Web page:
An orthopaedic clinic must pay $750,000 after a potential HIPAA violation in which it gave protected health information to a third party without a business associate (BA) agreement in place.
North Carolina-based Raleigh Orthopaedic Clinic sent X-rays and related protected health information of 17,300 patients to the prospective business partner, according to an announcement from the Health and Human Services Department's Office for Civil Rights.
The HHS OCR received a breach report in April 2013 and started to investigate the clinic. It found that the BA, which is unnamed, said it would turn the X-rays into electronic media in exchange for the silver from the X-ray films.
OCR announced the start of the second phase of its HIPAA Audit Program at the 24th National HIPAA Summit in the District of Columbia in March. The first round of desk audits is focused on covered entities, while the second round of audits will focus on business associates.
"HIPAA's obligation on covered entities to obtain business associate agreements is more than a mere check-the-box paperwork exercise," Jocelyn Samuels, director of OCR, said in the Raleigh Orthopaedic announcement. "It is critical for entities to know to whom they are handing PHI and to obtain assurances that the information will be protected."
Roy Wyman, a partner at Nelson Mullins Riley & Scarborough LLP, told FierceHealthIT in an email that OCR, early on in the HIPAA audit process, was responding more to concerns where there would be potential for significant public concern. However, now "as enforcement and review have matured, OCR appears to be moving toward a more encompassing approach, looking for any significant breach of the law, regardless of whether it is something that would be likely to raise public concern," he said.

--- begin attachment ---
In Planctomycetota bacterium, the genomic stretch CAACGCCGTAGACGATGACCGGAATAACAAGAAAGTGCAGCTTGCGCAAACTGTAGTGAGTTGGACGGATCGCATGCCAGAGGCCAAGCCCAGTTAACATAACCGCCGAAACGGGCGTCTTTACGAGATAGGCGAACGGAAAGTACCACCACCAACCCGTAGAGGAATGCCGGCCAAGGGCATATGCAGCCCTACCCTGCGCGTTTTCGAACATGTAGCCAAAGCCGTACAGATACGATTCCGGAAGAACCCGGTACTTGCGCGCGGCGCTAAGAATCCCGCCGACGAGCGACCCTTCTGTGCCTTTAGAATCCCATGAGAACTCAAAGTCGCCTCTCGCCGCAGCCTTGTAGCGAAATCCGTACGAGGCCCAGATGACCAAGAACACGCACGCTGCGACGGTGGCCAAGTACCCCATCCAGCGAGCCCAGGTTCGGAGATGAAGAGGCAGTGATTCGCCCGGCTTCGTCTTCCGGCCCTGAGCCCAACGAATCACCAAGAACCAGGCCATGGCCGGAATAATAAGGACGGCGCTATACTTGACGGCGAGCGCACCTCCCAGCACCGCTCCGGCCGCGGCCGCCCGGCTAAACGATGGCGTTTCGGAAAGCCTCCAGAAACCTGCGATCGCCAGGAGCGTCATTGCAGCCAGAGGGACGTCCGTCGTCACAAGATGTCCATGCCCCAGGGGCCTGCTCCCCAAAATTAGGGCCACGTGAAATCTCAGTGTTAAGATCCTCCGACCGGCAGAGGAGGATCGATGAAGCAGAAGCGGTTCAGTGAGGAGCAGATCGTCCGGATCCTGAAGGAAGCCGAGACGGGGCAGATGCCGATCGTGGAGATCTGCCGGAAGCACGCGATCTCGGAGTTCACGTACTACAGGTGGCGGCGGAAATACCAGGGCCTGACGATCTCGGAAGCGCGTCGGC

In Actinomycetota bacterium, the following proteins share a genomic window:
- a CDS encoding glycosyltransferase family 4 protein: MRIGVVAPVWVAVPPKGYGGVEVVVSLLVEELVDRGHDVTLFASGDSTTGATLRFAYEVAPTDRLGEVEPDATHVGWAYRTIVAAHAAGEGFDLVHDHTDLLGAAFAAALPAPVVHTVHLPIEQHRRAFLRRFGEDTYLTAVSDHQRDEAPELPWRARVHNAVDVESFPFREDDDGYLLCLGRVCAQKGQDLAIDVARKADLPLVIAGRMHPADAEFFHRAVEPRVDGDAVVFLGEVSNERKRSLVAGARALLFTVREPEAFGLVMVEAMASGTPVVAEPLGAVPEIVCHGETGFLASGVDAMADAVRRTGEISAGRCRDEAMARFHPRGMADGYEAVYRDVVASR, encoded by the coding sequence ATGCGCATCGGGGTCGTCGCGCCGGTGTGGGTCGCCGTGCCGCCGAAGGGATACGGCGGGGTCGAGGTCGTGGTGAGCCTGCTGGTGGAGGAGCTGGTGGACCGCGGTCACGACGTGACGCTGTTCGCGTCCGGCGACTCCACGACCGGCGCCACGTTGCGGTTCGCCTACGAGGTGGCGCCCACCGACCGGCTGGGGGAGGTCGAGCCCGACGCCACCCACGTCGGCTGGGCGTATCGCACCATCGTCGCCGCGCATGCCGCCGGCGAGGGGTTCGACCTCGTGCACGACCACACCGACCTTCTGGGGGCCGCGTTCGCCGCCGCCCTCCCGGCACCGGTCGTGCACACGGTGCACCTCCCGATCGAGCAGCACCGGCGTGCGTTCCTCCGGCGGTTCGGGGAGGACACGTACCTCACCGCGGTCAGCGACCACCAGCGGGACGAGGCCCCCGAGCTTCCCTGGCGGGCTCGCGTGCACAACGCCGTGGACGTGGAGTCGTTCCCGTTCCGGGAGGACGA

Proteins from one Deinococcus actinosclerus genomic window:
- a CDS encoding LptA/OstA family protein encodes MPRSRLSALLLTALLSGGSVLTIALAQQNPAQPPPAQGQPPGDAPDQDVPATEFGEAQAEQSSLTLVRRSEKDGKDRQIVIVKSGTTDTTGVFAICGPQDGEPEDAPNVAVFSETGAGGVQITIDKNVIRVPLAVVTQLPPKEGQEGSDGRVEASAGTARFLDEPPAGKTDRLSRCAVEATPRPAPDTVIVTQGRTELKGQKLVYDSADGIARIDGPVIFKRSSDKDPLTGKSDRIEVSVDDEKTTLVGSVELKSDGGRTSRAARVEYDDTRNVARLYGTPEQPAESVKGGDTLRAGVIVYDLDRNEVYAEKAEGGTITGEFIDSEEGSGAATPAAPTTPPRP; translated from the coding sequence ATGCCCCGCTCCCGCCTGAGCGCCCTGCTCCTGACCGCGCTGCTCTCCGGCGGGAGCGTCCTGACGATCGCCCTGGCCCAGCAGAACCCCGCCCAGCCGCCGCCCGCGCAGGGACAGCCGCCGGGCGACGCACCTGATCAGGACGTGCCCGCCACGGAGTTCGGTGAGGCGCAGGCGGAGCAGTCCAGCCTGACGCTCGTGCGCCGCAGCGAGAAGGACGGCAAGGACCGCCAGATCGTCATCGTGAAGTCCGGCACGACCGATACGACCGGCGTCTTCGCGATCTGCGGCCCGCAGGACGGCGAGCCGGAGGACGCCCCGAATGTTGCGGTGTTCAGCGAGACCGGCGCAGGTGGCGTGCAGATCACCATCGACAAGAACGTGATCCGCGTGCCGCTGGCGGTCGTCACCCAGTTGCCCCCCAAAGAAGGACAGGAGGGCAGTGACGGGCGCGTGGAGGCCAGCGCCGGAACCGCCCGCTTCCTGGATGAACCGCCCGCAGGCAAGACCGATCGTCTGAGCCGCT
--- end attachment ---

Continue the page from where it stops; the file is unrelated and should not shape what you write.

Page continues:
He added that while the second phase of audits may lead to a modest boost in the number of settlements, "the larger boost is from the increased attention paid by OCR to these issues, particularly as it reviews self-disclosures required following breaches."
Raleigh Orthopaedic, in addition to the fine, must revise its policies to clarify when an entity is a BA, assign someone to ensure BA agreements are in place and create a standard BA agreement, among other procedures.
North Memorial Health Care of Minnesota also recently faced a fine for a potential HIPAA violation--paying a whopping $1.55 million for failing to make a BA agreement with a contractor, as well as failing to conduct a risk analysis to address security of patient data.
To learn more:
- here's the announcement